Newsletter posting 1: Getting knocked down

This is my February Newsletter Posting.

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As an academic, I have a tender side to my writing and submitting self.  I am timid, writing with the hope that someone will see the value in what I do.  I submit, hoping for validation.  I still have a lot of growing to do. 
But as a poet, I am fearless.  I write what needs to be written, what calls to me.  I submit to the journals I love, and if an editor does not accept the work, I revise the work and resubmit somewhere else.  Somebody’s gonna love you, a song sung by Alice Russell, comes to mind.  Yes, somebody’s gonna love that poem that I wrote; I just have to find the right somebody. 
            I wasn’t always so resilient.  In the hope of helping someone out there, I’ll share my process. 
            I was a strange kid.  While most of my neighbors were riding their bikes, I was at home reading Poet’s Market and Writer’s Market, figuring out what those listings meant, preparing myself to submit one day.  I was in elementary school when I first submitted a poem to an anthology’s call.  I think it was something that I had seen in Highlights or another kid-centered magazine.  The poem was accepted; my mother bought a few copies of the anthology.  I submitted a few poems that way.  My poem was a third place, runner up for some competition.  Depending on the anthology, I had pen names that I listed in the author notes.  One was Anastasia E. Lore.  It sounded grandiose.  Perhaps, one day, if I should ever write romance novels, I’ll break out one of those pen names again.
I call those early experiences confidence boosters.  Looking back, I can see that the anthologies were put out by vanity presses, presses designed for those looking to be published and willing to pay for it.  Still, for a child, it was exciting to see my name in print, run my hand along the page and feel my words printed there. 
It was in high school that I received my first taste of rejection.  I submitted a huge manuscript of poems to the high school literary journal.  All but one were about the usual teenage angst:  love, betrayal, friendship, the search for something.  I thought that they were good.  What was published?  The one rhyming poem about the Virgin Mary.  I was furious for weeks, because it seemed that my whole identity was invalidated.  All that mattered was my religious leanings.  Did I mention that I went to a Catholic school?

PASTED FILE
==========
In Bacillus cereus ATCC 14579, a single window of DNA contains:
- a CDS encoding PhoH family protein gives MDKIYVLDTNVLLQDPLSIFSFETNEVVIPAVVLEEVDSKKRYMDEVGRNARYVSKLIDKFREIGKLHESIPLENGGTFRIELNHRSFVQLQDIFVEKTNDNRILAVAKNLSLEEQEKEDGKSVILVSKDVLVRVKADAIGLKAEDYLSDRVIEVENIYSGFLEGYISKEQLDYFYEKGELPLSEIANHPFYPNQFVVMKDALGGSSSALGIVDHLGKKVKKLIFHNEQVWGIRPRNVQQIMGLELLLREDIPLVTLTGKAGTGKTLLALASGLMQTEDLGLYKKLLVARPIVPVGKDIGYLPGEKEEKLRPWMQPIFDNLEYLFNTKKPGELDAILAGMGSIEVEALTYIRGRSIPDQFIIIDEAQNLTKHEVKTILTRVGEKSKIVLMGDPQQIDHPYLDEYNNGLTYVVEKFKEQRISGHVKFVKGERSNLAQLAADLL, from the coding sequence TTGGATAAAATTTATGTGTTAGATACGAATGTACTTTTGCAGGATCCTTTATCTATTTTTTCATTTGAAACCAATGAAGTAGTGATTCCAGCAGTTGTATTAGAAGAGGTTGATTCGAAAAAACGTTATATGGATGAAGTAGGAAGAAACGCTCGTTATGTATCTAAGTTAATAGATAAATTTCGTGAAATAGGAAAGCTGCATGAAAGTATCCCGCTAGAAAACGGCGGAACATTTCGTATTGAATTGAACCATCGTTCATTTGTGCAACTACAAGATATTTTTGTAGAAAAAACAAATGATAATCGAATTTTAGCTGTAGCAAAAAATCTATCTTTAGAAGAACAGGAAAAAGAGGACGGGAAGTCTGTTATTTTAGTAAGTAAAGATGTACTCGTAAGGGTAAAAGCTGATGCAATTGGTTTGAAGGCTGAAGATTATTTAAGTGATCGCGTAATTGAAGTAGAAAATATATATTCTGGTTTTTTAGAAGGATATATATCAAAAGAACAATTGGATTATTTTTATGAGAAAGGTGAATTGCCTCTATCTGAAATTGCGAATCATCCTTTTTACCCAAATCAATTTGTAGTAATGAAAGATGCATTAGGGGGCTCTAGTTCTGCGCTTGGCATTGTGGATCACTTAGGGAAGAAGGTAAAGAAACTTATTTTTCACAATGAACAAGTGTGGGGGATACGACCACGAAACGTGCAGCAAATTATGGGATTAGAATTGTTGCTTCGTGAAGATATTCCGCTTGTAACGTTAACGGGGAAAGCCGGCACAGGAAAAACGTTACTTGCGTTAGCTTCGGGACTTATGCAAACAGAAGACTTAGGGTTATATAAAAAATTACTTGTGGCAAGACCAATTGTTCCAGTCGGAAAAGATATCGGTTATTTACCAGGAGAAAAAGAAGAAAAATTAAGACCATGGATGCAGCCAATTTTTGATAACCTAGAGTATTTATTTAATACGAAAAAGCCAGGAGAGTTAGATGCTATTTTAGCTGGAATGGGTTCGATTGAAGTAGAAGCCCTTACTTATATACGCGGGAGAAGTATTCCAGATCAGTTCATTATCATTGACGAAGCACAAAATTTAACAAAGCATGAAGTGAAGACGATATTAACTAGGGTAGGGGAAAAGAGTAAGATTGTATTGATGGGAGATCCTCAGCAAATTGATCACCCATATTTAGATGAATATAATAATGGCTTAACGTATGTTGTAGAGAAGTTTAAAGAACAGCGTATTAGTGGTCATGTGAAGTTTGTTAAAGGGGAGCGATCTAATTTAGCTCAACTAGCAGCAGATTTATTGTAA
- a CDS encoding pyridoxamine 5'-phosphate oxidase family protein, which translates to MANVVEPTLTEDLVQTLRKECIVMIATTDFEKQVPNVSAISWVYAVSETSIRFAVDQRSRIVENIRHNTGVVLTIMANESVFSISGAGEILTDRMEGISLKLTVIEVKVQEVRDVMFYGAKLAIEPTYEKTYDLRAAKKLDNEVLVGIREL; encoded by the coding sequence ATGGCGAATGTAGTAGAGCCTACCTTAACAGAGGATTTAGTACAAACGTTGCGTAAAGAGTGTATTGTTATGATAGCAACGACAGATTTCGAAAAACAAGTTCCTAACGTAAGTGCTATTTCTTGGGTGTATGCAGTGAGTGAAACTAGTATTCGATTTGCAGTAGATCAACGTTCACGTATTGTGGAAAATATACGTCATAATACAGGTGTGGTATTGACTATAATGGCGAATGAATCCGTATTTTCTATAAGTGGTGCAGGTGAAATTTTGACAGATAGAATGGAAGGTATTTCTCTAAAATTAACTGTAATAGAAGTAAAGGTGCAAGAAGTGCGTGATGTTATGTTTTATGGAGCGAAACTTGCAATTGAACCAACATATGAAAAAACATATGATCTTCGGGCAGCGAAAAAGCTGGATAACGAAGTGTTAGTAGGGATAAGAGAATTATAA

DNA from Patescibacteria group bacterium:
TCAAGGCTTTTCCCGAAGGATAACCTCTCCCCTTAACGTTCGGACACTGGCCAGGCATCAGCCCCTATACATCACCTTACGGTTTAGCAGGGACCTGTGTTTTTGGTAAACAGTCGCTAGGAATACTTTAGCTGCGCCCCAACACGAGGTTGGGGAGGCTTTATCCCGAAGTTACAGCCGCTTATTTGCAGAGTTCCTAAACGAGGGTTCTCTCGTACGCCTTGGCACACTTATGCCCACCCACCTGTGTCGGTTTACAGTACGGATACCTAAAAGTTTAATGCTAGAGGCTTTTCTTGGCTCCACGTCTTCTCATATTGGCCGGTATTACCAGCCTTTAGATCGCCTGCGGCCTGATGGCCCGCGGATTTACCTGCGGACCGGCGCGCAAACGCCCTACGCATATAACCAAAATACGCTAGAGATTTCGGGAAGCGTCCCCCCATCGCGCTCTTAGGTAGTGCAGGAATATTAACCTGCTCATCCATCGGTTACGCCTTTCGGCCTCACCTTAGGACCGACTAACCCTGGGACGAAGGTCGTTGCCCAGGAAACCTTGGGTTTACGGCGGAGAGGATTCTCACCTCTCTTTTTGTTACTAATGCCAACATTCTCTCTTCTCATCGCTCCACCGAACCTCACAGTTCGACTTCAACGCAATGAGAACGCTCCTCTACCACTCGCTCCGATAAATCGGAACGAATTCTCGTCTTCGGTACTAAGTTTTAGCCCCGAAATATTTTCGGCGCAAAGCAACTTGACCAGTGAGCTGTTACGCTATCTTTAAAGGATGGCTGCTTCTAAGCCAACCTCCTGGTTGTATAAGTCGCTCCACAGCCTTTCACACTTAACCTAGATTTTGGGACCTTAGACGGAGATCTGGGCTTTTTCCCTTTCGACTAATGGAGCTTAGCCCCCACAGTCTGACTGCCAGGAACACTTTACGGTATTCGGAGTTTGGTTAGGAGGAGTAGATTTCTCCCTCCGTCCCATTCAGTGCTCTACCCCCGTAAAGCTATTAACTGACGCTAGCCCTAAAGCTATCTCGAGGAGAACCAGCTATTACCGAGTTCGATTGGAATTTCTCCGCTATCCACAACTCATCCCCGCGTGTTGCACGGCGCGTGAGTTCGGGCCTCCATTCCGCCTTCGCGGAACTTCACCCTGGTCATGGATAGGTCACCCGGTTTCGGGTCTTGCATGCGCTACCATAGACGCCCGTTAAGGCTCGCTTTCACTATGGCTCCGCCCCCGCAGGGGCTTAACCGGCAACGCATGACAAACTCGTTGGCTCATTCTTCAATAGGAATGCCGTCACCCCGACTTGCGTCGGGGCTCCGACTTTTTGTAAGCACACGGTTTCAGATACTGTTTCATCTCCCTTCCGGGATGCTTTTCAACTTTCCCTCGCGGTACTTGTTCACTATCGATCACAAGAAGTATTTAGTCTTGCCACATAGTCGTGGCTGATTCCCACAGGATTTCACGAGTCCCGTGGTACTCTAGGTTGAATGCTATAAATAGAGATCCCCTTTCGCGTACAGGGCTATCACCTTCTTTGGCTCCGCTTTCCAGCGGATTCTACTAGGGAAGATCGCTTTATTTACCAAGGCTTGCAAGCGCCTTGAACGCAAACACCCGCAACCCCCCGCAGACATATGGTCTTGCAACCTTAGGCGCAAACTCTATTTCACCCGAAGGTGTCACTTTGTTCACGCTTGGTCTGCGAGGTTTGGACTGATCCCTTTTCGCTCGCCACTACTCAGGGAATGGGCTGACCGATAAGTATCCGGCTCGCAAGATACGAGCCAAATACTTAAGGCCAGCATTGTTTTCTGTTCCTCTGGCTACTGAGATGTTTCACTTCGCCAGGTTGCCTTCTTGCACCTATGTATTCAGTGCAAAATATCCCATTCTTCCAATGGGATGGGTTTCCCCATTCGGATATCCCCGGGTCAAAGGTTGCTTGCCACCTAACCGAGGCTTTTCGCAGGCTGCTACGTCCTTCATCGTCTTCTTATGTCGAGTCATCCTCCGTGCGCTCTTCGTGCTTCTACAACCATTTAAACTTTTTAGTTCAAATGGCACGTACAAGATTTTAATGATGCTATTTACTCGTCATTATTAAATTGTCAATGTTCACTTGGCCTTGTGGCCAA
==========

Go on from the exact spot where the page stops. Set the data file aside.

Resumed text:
In college and after, I had plenty of rejections, so many that I could paper my walls with them as Stephen King actually did.  Read his On Writing for his story on that.  When I found his book, I was comforted by this bond, thinking If he can find success after so many rejections, then so can I. 
Sometimes, the rejections came with just a slip of paper, stuffed into my self-addressed and stamped envelope.  A thin envelope in the mailbox was never a good sign.  I have received form letters, sized to about 3 inches by 8.5 inches.  That’s the size of a form letter trimmed on a paper cutter.  I sometimes found myself imagining the assistant copy editor, cutting thousands of 8.5x 10 sheets, each printed with 3 form letters, then cut into three pieces.  I imagined all the people receiving those form letters, without even a note from the editor of encouragement, not even a signature.  It saddened me to think of a sea of our faces, all across the country, united by form letters.  And then, sometimes, I’d think of the cost of that stamp and all the other stamps I had sent, how together they could have fed me for a day or two?  I could go farther down the rabbit hole, and the farther I went, the less writing and the less submitting I did.